Accrual vs cash reporting
Accrual reports display expenses at the date of purchase whether paid immediately or not paid at all.
Cash reports show expenses at the date of payment and only the paid ones.
Let's see what this looks like.
Below is a list of expenses by a small business for the month of April.
The Date of Purchase column shows the date each expense was purchased. In some cases a bill has been issued which is entered into the bookkeeping system at the date on the invoice. These are marked as an Accrued type of expense.
The Date of Payment column shows the date the expense was paid for. Some of the expenses were paid with cash at the time of purchase, so the payment date is the same as the purchase date. These are marked as a Cash type of expense.
Here are two reports using the expenses above. The first one is an accrued profit and loss report and the second one is a cash profit and loss report.
The accrual P&L shows both accrued and cash expenses because it reports on all expenses for the month paid or unpaid.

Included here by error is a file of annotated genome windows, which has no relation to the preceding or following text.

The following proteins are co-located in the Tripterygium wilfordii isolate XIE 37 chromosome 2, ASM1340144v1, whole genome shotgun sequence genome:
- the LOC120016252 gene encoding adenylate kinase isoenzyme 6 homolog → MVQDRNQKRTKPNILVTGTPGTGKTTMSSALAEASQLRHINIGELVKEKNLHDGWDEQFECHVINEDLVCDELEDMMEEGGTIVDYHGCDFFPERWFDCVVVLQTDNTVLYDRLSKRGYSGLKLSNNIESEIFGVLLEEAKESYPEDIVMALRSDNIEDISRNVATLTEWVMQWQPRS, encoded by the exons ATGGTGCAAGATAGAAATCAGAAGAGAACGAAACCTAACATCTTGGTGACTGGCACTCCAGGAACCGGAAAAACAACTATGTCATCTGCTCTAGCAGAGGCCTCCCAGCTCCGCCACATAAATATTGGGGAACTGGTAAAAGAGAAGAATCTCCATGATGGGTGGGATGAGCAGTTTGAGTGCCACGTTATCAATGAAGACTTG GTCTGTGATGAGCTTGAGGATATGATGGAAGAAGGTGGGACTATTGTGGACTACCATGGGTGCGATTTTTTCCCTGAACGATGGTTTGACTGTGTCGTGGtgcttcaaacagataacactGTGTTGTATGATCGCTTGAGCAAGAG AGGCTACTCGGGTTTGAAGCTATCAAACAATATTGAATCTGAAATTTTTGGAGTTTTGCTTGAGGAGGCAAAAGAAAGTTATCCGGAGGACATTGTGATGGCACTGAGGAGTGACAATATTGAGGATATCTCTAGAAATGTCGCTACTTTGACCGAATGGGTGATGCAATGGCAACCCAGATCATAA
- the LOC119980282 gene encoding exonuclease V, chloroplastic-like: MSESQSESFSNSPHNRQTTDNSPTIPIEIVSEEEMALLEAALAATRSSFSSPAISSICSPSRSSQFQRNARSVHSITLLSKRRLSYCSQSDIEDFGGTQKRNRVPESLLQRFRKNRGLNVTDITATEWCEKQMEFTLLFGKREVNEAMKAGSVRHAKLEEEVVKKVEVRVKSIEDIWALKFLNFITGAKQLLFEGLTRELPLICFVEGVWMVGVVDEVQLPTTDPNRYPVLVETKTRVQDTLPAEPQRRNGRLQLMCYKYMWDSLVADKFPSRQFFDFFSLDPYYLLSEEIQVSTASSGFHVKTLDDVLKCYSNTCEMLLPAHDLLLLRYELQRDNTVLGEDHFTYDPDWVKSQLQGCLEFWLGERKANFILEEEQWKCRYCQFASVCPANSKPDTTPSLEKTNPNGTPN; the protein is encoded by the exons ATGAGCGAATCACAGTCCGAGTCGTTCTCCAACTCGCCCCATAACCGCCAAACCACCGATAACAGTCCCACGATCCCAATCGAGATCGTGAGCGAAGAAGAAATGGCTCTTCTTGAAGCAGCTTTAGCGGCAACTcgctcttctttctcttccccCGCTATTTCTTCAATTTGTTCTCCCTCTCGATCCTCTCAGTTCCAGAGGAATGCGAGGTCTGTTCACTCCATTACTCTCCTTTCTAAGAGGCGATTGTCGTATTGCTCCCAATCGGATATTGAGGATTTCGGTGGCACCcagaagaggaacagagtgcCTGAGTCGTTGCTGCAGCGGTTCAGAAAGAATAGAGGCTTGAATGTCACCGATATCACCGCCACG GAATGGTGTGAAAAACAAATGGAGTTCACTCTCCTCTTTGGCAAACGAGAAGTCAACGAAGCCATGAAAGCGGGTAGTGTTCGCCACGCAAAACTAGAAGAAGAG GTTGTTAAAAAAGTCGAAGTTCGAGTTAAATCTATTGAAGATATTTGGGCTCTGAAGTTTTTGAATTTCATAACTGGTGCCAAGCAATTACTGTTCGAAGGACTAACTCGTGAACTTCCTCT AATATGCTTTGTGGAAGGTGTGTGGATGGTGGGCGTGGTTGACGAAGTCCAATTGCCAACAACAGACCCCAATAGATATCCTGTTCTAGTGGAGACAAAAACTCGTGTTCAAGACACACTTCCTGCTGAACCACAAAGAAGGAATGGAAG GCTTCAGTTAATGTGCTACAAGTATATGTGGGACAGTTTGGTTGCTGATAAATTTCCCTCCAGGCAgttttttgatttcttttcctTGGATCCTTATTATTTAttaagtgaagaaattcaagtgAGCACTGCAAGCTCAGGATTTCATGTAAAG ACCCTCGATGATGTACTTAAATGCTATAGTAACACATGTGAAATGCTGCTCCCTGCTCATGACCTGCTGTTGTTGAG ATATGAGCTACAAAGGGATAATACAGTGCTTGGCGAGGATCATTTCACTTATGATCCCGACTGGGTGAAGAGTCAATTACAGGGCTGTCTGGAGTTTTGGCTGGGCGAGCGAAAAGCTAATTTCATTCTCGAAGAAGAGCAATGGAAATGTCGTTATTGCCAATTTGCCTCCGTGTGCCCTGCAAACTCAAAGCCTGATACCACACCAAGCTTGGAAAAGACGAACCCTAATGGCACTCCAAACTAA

The cash P&L leaves out the Accrued expenses because they have not been paid and the cash report only shows paid expenses.
What reporting should a small business owner use for tax purposes
Tax payable is calculated on the net profit result of the trading results of a small business.
Business owners have to decide which reporting method (cash or accrual) to use for tax purposes and then stick with that.
Chrom.com gives an explanation on the advantages and disadvantages of both types of reporting. If you are still not sure which method to use, ask your local professional bookkeeper or tax accountant.
In many countries the tax department has restrictions on using the cash method.
If you use the accrual method, you will pay tax on your sales income for which you have not yet received payment, but that should be balanced out with the Expenses that you have not paid yet.